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Re: BINDing using a weak reference

From: Eric Sedlar <esedlar@us.oracle.com>
Date: Tue, 07 Dec 1999 14:58:16 -0800
Message-ID: <384D9108.8F796130@us.oracle.com>
To: "Geoffrey M. Clemm" <geoffrey.clemm@rational.com>
CC: w3c-dist-auth@w3.org
<introductory paragraphs from Geoff were cut here...>

Are you assuming that WebDAV servers will generally be standalone repositories, or do
expect existing repositories (e.g. ClearCase, MSExchange, Oracle RDBMS) will implement
WebDAV in addition to other protocols they currently use to access information
therein?  Do you expect WebDAV servers to be only used for managing development
content or also to manage production content?  It would seem like you would want the
broadest audience possible, and that would include existing servers and handling both
development and production content.  If you implementing WebDAV on an existing server
breaks their existing guarantees, they won't be able to support WebDAV, which seems
like an undesirable outcome.

"Geoffrey M. Clemm" wrote:

>
> WebDAV only supports searches that traverse the hierarchical namespace,
> so although I understand your point, it does not apply to WebDAV as it
> is currently defined.  Once the "V" (versioning) is added to WebDAV,
> queries across the entire resource space will probably be rare in any case.
>

It seems to me that the most common type of WebDAV application would be managing
content on a web site, and the most common type of search (as is most common today)
would be the Yahoo-like one box keyword search across the entire resource space, or
perhaps contrained across a certain class of resources, like Amazon's "Search all
books" functionality.  If I want to implement this functionality against a resource
space managed by WebDAV, I'm screwed if I defer garbage collection.

>
>    Also,
>    deferring the garbage collection associated with the unlink breaks the
>    transactional guarantee when people COMMIT their work.
>
> There is no COMMIT functionality in WebDAV, so this would not be an issue.
>

Are you assuming that WebDAV can only be implemented against non-transactional content
repositories?  If so, you should state that in the charter for WebDAV.  I think you
would be unnecessarily restricting the number of vendors interested in WebDAV if you
did this.

>
>    I can give you a perfectly good set of answers about how to deal with weak
>    links.  Oracle built a system that implements weak links and forbids cycles as
>    part of the Internet Filesystem product.  My responses to your issues are
>    included below, marked with <es> </es>.
>
> The set of answers you provide for the Internet Filesystem product
> appear both consistent and very sensible, especially in the context of
> an underlying relational database implementation for the WebDAV store.
>
> Just one comment on the locking issue:
>
>    <es> locking a URL locks the namespace, not the resource.
>
> I assume this only applies to weak bindings (i.e. there must be some
> way to lock the resource itself, so I assume that is done through a
> strong binding?).
>

I'm jumping to conclusions here based on the conversations you have been having with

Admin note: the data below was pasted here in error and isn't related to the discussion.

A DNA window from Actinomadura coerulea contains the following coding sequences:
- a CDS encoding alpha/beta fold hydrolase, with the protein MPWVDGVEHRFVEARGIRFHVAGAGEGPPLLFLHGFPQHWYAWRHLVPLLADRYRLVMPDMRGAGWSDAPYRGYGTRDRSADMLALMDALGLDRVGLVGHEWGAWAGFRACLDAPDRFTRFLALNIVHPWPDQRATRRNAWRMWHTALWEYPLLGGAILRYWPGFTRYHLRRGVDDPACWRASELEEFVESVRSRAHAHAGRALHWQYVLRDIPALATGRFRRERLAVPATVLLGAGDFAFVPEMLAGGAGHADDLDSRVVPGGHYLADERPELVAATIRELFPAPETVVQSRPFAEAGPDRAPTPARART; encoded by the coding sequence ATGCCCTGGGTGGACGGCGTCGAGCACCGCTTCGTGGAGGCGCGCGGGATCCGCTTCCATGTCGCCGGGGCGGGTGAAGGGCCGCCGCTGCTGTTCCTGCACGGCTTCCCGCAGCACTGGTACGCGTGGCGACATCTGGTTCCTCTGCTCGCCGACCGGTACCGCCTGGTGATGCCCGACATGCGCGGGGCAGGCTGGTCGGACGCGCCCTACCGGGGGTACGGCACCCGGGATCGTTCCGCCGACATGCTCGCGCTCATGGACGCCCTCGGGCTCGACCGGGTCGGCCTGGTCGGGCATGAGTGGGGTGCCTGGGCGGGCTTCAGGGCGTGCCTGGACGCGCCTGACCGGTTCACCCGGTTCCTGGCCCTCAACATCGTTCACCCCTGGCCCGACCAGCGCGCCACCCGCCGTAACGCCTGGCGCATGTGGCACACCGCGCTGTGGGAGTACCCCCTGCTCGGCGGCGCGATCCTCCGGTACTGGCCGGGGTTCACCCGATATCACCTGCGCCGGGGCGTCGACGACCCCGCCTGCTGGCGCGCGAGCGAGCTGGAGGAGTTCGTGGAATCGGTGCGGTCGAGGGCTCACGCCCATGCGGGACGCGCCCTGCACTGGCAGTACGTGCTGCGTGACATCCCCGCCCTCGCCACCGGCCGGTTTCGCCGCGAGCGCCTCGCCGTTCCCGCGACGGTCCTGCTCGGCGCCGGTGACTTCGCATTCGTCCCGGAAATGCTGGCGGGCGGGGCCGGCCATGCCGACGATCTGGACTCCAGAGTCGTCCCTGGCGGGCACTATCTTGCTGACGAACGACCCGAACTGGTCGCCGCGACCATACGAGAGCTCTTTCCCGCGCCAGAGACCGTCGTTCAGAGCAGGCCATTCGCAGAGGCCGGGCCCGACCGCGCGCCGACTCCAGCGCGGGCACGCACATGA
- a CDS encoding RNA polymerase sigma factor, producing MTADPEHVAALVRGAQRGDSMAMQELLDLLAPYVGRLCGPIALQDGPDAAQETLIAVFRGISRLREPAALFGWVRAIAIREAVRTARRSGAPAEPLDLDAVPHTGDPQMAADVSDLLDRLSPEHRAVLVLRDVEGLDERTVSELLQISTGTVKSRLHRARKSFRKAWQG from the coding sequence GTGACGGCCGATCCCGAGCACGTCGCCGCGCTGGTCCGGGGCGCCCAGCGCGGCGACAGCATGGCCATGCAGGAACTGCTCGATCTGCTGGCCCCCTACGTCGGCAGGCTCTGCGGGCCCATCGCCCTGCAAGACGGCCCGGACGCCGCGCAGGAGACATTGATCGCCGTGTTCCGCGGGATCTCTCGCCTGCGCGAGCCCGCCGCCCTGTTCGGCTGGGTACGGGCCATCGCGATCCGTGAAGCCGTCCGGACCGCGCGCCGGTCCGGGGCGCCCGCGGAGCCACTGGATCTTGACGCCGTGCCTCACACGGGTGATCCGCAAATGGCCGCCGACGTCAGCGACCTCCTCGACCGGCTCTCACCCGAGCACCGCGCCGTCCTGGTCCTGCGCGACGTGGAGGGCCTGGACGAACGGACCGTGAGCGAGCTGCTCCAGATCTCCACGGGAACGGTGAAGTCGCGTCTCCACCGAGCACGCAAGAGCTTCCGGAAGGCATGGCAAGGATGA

Yaron Goland.  Given that some applications will want to reserve the entire pathname
when they LOCK it to prevent it from being moved, it seemed like a dichotomy would
have to be introduced where there are two separate types of LOCK operations: one that
locks the name separately from another request that locks the resource it refers to.

>
>    While you have
>    locked the URL containing a weak binding, nobody else can use that set of names
>    in their respective collections.
>
> This sounds very different from WebDAV locks, which prevents
> unauthorized clients from modifying a resource, not from using it.
> Or by "use", did you mean "modify"?
>
> By "set of names", did you mean for example the set of names:
> {"/a/b/c", "/a/b", "/a"} that are relevant for a binding named "/a/b/c"?
>

I meant that the name "a" is reserved in the root collection, the name "b" is reserved
in the "/a" collection, and the name "c" is reserved in the "/a/b" collection.  By
reserved, I meant that no new files could use those names in those collections, nor
rename those names or move those links into another collection.

>
>    The resource the locked URL points to may actually be deleted while
>    the URL to it is locked.   In this case the resource
>    is deleted when the lock is released.  (Think of the lock like an open file
>    descriptor, or in database terms, a snapshot in a read-only transaction that
>    was started when the lock was acquired).  This has the same effect as if
>    someone deleted that resource the instant the lock was released.
>    </es>
>
> This could be hard for a server implement if it didn't have underlying
> transaction support.
>

Well UNIX doesn't go through a lot of hoops to maintain storage for open files.
However, another way to do this is to increase the reference count on the resource by
one for each BINDing and LOCK against the resource.  Why do you think this would be
hard?

>
> Cheers,
> Geoff

--Eric
Received on Tuesday, 7 December 1999 18:06:57 GMT

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